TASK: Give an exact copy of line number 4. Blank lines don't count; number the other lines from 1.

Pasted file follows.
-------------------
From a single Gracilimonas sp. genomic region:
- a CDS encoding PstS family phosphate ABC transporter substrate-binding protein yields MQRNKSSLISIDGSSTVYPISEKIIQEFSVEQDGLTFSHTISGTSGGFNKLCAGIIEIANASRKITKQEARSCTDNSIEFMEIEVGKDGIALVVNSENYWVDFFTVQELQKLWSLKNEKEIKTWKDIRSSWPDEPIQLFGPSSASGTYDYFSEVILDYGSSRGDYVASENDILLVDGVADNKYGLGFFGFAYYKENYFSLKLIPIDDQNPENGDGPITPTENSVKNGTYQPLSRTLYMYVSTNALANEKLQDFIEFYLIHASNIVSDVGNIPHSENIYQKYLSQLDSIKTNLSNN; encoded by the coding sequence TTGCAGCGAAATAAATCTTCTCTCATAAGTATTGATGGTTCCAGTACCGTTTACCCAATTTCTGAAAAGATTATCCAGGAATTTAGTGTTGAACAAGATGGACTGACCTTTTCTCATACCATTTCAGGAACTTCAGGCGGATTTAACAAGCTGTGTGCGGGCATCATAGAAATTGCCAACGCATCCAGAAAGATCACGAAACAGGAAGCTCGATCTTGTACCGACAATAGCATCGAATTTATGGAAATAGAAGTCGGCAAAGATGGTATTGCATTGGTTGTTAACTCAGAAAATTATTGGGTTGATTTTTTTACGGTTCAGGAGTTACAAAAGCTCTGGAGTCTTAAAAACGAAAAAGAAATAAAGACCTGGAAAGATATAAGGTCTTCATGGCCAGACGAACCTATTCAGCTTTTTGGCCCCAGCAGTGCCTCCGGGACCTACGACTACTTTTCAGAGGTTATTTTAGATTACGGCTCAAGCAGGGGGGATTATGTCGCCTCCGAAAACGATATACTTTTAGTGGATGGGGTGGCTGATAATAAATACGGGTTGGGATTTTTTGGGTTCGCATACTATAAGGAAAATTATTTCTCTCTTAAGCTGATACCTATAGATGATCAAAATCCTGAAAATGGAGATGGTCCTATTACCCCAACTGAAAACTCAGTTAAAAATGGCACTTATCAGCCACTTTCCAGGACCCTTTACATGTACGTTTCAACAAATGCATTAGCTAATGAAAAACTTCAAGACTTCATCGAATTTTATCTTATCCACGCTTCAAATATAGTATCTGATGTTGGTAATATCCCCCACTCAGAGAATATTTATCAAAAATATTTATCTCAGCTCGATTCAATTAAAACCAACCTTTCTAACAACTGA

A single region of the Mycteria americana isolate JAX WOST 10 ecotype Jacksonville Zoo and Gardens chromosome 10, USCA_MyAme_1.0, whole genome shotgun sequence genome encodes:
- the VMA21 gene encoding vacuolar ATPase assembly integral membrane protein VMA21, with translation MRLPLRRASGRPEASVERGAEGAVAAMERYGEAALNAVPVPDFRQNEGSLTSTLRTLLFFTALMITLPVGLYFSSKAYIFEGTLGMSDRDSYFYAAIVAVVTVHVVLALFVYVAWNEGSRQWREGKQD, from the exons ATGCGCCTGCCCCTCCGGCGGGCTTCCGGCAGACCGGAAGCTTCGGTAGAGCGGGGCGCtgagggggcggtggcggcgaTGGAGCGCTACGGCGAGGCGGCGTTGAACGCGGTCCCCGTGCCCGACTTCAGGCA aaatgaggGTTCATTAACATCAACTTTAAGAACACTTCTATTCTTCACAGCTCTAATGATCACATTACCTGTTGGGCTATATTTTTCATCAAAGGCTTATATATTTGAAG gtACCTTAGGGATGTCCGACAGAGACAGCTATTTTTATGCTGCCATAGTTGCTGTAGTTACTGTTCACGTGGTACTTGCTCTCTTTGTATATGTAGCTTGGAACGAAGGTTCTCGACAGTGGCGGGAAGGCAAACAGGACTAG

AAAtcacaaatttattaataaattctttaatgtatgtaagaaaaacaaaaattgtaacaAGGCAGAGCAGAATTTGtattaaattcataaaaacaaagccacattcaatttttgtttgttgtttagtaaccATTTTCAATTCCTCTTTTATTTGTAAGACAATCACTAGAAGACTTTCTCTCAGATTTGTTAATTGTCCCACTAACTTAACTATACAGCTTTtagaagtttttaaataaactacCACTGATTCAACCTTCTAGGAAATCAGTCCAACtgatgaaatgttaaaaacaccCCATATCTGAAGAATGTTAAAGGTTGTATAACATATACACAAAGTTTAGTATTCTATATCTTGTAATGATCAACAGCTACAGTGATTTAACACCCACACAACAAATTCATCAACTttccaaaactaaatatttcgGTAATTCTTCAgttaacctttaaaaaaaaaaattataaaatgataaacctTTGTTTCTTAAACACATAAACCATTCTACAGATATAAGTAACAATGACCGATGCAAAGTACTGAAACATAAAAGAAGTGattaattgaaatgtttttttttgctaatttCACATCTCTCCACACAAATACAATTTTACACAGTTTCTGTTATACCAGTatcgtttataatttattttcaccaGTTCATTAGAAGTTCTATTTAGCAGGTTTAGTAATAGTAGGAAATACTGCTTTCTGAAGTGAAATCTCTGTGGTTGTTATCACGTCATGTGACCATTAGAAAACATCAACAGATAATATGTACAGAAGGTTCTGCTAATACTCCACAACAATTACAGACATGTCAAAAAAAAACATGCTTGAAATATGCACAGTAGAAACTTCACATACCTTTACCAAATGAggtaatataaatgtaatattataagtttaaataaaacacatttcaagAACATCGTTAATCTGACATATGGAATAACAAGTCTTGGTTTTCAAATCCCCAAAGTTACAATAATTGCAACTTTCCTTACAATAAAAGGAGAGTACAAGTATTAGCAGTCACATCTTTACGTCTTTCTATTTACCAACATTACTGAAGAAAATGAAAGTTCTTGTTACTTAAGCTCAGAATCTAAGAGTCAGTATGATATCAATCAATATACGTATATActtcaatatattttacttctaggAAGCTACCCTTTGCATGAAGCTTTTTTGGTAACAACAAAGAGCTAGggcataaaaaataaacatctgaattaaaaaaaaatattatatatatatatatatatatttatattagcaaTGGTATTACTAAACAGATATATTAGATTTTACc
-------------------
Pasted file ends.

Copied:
- the VMA21 gene encoding vacuolar ATPase assembly integral membrane protein VMA21, with translation MRLPLRRASGRPEASVERGAEGAVAAMERYGEAALNAVPVPDFRQNEGSLTSTLRTLLFFTALMITLPVGLYFSSKAYIFEGTLGMSDRDSYFYAAIVAVVTVHVVLALFVYVAWNEGSRQWREGKQD, from the exons ATGCGCCTGCCCCTCCGGCGGGCTTCCGGCAGACCGGAAGCTTCGGTAGAGCGGGGCGCtgagggggcggtggcggcgaTGGAGCGCTACGGCGAGGCGGCGTTGAACGCGGTCCCCGTGCCCGACTTCAGGCA aaatgaggGTTCATTAACATCAACTTTAAGAACACTTCTATTCTTCACAGCTCTAATGATCACATTACCTGTTGGGCTATATTTTTCATCAAAGGCTTATATATTTGAAG gtACCTTAGGGATGTCCGACAGAGACAGCTATTTTTATGCTGCCATAGTTGCTGTAGTTACTGTTCACGTGGTACTTGCTCTCTTTGTATATGTAGCTTGGAACGAAGGTTCTCGACAGTGGCGGGAAGGCAAACAGGACTAG